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Although this collection would have stolen more than one heart of old Parisian boheme, Jacquemus focuses on his contemporary girl from the real world. Giving her a dream, a story. “It was about this Parisian girl who wears couture who falls in love with a gypsy in the south of France. She tries to be like a gypsy, but she cannot—she is too couture!” There’s this current mania for French chic, which usually ends on  ripped denim and not washed hair (according to best-selling books with style tips). But Jacquemus, with his unique, deeply rooted sensibility, brings chic to women of today.

#2016 – Jacquemus

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It’s Paris, and it feels like a breath of fresh air coming along Jacquemus‘ autumn-winter 2016. The city of French fashion is undergoing a wave of youthful talent – and Simon Porte Jacquemus represents that perfectly with his extraordinary, yet wearable garments. “I would like there to be less industry and more poetry” is what he declared backstage, minutes before the show. It was all about a surrealist illusion this season – the dresses floated in the air and spaghetti straps were magically elevated above the shoulders. The exaggerated shoulders, although distinctly reminded the old, good Martin Margiela, introduced us to other arty shapes and geometric cuts – sometimes, they looked even too grotesque, as in case of the “mini-skirt” worn with a pastel-blue turtleneck. But what was the most genuine from the entire collection was the expanded accessory line – block-heeled “rond carré” shoes, asymmetrical gloves in tangerine orange and cute, kidney-shaped bags are the highlights.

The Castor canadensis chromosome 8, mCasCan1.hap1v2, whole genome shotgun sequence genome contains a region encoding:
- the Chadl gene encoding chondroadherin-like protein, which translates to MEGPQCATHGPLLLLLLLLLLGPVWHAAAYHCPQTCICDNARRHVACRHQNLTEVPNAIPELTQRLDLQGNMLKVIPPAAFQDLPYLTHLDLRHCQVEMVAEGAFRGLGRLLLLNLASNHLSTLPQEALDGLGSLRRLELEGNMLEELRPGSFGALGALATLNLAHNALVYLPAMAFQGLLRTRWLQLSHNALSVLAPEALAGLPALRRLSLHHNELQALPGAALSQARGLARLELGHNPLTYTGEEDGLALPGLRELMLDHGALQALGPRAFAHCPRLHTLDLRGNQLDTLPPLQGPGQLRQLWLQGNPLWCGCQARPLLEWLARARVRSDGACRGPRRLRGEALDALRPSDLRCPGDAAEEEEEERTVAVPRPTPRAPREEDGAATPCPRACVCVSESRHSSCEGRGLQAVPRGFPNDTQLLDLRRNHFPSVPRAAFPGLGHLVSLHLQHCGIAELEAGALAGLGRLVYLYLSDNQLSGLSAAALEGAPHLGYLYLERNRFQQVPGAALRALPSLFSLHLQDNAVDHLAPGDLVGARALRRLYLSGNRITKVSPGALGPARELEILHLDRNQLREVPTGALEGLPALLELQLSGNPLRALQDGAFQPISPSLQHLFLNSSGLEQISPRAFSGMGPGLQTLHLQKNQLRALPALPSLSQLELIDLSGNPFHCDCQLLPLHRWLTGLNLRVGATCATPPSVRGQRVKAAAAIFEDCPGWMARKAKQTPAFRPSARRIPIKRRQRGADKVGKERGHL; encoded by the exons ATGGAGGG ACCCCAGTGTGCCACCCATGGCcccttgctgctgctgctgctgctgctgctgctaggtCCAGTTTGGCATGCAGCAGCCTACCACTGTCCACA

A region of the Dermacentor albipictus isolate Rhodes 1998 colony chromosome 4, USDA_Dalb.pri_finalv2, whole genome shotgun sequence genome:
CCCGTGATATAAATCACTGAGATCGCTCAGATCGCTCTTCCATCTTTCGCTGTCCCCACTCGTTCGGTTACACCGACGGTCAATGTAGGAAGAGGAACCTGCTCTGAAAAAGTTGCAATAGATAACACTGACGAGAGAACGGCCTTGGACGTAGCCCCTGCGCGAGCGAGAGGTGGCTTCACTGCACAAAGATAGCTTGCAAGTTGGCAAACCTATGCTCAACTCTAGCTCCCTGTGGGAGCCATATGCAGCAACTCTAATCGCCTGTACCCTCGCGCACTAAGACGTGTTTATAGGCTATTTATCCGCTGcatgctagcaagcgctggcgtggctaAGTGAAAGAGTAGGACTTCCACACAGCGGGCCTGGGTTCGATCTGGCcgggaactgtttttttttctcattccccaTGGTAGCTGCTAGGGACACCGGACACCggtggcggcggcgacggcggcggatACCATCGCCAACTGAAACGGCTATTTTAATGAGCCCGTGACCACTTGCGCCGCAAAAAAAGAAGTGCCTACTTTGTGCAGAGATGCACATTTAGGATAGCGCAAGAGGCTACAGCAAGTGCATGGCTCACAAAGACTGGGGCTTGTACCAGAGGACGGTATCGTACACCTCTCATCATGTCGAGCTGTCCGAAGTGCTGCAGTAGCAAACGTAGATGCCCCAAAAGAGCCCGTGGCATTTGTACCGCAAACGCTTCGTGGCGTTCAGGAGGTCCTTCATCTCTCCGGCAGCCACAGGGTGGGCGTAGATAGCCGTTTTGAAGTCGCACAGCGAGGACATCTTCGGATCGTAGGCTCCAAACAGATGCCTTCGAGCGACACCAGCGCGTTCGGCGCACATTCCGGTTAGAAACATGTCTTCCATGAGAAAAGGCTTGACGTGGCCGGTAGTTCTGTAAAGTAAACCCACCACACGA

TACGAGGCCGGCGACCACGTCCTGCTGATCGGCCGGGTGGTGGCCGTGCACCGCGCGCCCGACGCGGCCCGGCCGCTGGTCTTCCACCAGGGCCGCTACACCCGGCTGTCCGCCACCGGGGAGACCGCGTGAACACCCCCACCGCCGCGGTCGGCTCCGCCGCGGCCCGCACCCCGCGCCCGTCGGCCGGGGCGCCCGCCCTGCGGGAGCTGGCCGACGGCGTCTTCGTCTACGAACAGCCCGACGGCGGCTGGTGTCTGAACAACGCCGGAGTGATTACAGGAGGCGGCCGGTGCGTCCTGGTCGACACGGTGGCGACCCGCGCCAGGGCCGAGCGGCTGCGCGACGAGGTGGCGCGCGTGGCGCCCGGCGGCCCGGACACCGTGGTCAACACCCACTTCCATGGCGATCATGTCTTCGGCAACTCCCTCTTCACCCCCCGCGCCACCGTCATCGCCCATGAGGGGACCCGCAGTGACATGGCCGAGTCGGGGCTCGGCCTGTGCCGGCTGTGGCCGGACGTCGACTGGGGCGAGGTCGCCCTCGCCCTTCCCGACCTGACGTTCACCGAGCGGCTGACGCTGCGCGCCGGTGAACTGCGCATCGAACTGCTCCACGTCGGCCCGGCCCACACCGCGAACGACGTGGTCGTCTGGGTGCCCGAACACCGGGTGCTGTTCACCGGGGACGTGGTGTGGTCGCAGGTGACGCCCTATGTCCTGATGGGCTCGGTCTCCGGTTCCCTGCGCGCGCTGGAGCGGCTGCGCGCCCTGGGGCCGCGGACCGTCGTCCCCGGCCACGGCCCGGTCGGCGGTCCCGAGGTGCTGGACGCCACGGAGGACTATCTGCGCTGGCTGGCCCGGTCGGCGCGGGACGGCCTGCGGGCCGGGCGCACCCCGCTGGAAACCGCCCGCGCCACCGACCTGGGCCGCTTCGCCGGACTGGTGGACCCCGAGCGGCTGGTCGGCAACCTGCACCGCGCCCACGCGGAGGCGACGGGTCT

Jacquemus frequently mentions his typically French child-hood as a continous inspiration for his collections and spring-summer 2017 is not an exception. But his newest “story”, as he tends to call it, is much more refined. The designer searched deep in Provençal folk culture, and he conveyed the mood of a sun-drenched, care-free French village girl in a brilliant way.

Jacquemus loves the term ‘naive’. There’s always something childish about his collections – for SS17, it’s definitely the setting of his venue: a fake, orange sun glowed at the end of the runway, radiating with summer nostalgia. First element of the show that caught my eye was a range of lovely, straw hats, or chapeau de paille if you prefer French. The dresses with voluminous sleeves and over-sized pinstripe suits are on everybody’s lips for spring, but Simon managed to make them look eternally chic. In fact, the collection isn’t about a new idea or silhouette. Borrowed-from-a-guy shirt, block-heeled shoes, geometrical culottes and sexy cuts are very Jacquemus. I guess that’s the appeal of this collection: it’s focused on weekend-perfect ready-to-wear with an arty twist.

Simon is the designer, who brings joy to the fashion industry – looking at his collections, you can forget about the world for at least a second.

Jacquemus SS17 Campaign